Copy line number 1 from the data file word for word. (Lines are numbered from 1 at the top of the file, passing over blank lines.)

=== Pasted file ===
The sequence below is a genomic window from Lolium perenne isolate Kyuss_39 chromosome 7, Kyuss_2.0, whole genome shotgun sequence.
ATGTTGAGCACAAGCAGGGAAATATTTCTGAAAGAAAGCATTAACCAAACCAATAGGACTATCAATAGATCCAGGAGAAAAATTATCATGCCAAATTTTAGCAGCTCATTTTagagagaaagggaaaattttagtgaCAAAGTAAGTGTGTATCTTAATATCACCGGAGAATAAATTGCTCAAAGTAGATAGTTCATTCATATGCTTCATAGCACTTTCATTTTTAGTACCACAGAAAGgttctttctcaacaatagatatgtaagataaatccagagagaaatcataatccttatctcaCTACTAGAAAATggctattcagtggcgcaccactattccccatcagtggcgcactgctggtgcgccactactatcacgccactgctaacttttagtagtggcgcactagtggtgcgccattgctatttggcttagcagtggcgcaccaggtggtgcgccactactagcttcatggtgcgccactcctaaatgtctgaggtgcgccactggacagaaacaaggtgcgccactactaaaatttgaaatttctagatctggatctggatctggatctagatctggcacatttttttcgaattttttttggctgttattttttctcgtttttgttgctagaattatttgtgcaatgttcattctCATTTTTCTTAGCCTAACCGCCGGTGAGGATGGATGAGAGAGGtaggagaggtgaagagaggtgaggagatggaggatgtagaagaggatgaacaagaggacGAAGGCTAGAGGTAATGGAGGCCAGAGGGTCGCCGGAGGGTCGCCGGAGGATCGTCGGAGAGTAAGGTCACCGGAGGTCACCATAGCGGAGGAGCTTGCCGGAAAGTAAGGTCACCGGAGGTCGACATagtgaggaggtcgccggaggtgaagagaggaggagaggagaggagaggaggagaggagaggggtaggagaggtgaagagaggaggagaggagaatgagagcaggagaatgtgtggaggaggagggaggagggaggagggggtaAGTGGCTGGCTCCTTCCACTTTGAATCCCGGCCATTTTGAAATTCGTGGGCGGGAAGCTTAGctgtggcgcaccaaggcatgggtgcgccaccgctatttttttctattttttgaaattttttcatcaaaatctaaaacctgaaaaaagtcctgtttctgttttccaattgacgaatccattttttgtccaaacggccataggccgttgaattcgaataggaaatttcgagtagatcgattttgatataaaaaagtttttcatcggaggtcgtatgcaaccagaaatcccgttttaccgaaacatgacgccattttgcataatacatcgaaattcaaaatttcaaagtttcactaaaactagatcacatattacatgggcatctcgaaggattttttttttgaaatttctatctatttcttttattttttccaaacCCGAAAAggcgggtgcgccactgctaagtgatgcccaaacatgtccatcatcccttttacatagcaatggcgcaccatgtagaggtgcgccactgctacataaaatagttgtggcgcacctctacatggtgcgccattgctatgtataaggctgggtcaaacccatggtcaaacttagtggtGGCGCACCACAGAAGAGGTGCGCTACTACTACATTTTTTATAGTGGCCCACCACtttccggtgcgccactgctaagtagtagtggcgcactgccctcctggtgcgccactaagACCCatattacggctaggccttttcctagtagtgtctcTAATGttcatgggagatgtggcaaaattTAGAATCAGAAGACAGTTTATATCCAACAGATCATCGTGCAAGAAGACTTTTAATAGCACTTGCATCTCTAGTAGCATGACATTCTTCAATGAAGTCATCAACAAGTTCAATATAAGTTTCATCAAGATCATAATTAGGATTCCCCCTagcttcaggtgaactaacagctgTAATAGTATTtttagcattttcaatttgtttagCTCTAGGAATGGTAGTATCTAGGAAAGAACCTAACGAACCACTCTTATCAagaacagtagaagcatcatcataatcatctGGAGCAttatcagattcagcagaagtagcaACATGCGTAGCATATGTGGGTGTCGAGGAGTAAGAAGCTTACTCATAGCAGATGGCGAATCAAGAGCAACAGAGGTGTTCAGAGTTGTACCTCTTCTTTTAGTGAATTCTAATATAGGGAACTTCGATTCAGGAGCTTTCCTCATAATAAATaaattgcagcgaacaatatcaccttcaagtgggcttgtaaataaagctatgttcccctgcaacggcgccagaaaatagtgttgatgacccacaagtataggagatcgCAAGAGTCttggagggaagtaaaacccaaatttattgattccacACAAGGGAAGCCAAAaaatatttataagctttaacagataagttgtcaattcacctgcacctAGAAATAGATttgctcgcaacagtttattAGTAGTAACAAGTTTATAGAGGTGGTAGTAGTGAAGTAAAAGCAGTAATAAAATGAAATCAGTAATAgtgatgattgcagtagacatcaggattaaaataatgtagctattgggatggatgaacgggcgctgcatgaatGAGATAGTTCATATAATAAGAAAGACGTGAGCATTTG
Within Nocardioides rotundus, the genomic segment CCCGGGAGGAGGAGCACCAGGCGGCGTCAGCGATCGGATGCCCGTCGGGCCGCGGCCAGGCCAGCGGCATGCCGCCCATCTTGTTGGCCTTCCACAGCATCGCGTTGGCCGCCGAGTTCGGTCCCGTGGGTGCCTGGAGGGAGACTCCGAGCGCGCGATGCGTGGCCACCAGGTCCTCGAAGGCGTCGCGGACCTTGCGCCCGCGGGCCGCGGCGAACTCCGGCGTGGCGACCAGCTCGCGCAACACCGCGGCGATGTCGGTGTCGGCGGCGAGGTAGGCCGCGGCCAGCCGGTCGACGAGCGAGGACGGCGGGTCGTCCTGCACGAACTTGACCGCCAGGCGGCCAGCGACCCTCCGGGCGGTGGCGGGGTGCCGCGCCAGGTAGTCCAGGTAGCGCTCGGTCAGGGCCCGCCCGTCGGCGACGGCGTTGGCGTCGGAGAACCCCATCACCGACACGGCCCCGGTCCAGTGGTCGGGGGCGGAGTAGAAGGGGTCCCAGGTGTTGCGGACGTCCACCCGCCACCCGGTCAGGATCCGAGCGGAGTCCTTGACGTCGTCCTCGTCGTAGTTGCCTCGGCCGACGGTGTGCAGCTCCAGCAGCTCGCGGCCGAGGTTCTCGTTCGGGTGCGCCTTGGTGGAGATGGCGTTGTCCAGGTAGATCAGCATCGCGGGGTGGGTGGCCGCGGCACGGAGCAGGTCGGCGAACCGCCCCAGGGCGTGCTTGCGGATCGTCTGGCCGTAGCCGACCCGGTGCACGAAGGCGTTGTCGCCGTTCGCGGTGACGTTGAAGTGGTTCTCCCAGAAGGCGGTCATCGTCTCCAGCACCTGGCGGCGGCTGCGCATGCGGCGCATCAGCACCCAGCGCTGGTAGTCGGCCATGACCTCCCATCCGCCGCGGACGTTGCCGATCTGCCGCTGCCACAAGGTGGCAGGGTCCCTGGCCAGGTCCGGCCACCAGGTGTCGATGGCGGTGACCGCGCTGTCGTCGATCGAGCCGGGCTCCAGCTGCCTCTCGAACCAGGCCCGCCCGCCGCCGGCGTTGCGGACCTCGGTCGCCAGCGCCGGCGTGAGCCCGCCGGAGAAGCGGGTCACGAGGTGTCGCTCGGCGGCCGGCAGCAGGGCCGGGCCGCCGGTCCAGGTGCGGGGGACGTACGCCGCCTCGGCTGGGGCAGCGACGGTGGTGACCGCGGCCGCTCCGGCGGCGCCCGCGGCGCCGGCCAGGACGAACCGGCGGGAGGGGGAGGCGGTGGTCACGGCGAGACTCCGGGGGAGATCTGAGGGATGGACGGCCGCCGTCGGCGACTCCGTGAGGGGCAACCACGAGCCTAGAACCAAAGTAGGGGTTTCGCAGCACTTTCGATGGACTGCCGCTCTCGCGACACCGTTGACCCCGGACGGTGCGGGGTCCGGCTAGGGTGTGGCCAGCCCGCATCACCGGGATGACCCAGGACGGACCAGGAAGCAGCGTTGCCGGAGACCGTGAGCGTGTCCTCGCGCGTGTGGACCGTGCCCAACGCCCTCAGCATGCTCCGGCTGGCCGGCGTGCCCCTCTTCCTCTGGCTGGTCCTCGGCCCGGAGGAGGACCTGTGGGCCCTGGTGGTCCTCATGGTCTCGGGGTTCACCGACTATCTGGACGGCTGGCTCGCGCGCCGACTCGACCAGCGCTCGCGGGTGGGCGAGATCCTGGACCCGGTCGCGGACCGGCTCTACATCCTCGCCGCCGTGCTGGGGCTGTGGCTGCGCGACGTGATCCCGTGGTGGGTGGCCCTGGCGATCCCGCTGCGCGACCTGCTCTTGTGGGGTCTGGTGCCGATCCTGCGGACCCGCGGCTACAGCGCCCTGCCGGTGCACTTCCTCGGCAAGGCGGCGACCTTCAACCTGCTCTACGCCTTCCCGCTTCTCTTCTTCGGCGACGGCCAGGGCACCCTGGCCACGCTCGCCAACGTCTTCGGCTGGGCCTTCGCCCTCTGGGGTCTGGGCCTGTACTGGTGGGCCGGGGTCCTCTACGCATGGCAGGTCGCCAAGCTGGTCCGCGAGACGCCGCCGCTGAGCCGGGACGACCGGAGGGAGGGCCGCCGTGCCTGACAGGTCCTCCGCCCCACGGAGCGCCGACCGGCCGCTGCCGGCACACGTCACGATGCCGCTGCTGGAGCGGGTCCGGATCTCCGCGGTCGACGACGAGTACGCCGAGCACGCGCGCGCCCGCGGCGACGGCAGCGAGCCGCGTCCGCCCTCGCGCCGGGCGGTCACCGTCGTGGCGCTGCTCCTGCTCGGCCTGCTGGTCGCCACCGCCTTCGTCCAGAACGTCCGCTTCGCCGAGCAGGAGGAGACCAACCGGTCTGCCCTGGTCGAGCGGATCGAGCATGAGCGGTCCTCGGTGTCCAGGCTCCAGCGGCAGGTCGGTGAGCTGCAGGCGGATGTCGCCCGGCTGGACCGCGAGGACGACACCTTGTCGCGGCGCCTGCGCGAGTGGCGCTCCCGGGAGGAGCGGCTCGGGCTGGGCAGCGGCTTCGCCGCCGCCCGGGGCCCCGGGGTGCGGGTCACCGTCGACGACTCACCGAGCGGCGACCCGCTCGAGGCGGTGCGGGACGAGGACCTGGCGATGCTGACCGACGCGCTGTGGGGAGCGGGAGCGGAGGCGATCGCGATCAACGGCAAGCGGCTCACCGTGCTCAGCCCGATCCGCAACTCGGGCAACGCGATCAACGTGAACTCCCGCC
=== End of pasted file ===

The sequence below is a genomic window from Lolium perenne isolate Kyuss_39 chromosome 7, Kyuss_2.0, whole genome shotgun sequence.